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by Gina Frangello

Pub Date: July 9th, 2024
ISBN: 9781632461629
Publisher: Ig Publishing

What is it about the Neapolitan Novels that accounts for their tremendous appeal?

Novelist and memoirist Frangello, author of Blow Your House Down, chronicles the ways in which we can explore Ferrante’s epic—and how her own reading of the work has changed over time. Viewing the novels, initially, through an autobiographical lens, Frangello relates the parallels between her own life and that of Elena (“Lenu”) Greco, the series’ narrator. Eventually, she realizes that she was sometimes a “Lila,” too, as she reflects on the course of her early life in an Italian American enclave in Chicago and the course of her own friendships with other girls. Approaching the work from several different angles, Frangello dissects the elements of envy and carnal awareness in Lenu and Lila’s intense friendship and ponders the singular, hyperrealist way in which Ferrante focuses on Lila’s character. In a discussion of gender and the violence (sexual and otherwise) visited upon women whose “honor” (and protection against its violation) exists only as a derivative of the primary honor possessed by the men in their lives, the author also examines the role of class in the misogyny the young women endure. Intriguingly, Frangello devotes a substantial portion of her analysis to the myriad theories swirling around the enigmatic Ferrante’s identity and the question of authorship of the Neapolitan saga. The author addresses the theory that Ferrante’s works might actually be a sort of performance art project by married Italian authors Anita Raja and Domenico Starnone, and she believes that ordinary readers don’t need to parse that out for themselves and can leave that question to the critics and scholars. The author’s conversational tone and frequent references to episodes in her own life—illuminated by her reading of Lenu and Lila’s odyssey—create an approachable, informed literary critique.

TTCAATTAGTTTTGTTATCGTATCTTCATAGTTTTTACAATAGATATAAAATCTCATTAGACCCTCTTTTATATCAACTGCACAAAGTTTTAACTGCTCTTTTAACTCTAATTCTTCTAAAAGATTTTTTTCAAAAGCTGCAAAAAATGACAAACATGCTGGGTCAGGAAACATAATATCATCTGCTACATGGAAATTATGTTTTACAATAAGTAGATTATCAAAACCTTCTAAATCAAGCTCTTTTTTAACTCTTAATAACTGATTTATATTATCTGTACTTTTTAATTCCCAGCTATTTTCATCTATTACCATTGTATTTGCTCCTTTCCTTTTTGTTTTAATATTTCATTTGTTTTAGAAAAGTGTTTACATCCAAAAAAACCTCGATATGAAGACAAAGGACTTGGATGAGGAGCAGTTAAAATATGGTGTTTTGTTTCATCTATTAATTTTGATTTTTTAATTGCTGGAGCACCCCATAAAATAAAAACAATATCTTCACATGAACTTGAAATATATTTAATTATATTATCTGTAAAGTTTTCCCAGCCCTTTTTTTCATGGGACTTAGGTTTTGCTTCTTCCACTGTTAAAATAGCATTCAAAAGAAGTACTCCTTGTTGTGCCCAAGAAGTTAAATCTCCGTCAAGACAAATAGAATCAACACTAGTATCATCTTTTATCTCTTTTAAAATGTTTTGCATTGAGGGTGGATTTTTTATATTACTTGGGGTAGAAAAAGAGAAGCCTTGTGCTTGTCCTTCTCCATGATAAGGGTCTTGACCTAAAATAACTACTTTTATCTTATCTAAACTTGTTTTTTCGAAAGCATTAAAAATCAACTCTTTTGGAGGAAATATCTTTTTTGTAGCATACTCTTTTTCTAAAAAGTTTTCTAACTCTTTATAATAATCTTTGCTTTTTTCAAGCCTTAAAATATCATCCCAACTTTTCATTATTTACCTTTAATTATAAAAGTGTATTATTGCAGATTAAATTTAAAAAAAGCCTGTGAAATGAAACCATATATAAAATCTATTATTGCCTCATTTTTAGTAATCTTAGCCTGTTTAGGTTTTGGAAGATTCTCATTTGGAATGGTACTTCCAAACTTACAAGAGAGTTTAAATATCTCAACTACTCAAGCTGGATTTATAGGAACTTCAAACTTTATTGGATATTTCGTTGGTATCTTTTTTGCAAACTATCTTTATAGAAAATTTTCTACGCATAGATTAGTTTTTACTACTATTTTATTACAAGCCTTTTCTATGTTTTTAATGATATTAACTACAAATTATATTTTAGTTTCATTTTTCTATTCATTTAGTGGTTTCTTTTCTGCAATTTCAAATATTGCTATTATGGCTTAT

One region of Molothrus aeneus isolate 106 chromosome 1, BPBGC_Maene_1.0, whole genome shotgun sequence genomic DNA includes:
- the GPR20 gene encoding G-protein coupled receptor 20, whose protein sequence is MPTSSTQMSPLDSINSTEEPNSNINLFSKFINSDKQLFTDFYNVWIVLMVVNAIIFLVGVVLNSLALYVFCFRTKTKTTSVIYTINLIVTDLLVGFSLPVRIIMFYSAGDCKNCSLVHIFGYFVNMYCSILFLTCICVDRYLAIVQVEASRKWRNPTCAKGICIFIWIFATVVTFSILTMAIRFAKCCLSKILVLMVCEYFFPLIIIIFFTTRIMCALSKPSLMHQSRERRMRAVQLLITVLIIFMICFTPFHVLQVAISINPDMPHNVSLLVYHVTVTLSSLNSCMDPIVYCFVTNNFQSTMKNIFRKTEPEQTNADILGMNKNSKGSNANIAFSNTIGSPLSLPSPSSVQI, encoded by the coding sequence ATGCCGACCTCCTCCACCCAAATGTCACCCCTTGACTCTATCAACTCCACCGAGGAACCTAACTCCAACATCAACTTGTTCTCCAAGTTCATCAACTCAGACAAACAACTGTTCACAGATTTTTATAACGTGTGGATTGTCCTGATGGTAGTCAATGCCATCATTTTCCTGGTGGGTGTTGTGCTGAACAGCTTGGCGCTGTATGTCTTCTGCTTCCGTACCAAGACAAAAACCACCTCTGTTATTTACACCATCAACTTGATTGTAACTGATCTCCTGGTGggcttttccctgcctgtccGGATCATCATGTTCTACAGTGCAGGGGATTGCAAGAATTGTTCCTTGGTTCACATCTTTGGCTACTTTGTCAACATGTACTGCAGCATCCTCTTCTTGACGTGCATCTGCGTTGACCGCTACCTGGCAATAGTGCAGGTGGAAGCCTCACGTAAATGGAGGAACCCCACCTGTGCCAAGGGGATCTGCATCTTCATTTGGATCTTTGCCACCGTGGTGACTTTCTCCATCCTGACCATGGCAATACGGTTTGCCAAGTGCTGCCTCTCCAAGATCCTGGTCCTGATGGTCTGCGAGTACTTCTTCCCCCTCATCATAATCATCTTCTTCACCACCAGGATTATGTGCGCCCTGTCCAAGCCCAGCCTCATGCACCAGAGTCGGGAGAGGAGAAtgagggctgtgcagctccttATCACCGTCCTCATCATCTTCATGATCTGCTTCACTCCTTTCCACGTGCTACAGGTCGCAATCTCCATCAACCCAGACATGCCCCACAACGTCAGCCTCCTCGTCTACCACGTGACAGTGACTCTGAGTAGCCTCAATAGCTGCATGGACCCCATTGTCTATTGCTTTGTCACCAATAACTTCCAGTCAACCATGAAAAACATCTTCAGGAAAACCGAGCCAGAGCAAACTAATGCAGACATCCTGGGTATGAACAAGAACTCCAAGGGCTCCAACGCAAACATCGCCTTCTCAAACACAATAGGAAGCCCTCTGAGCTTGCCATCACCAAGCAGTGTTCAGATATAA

Good fodder for further Ferrante debates.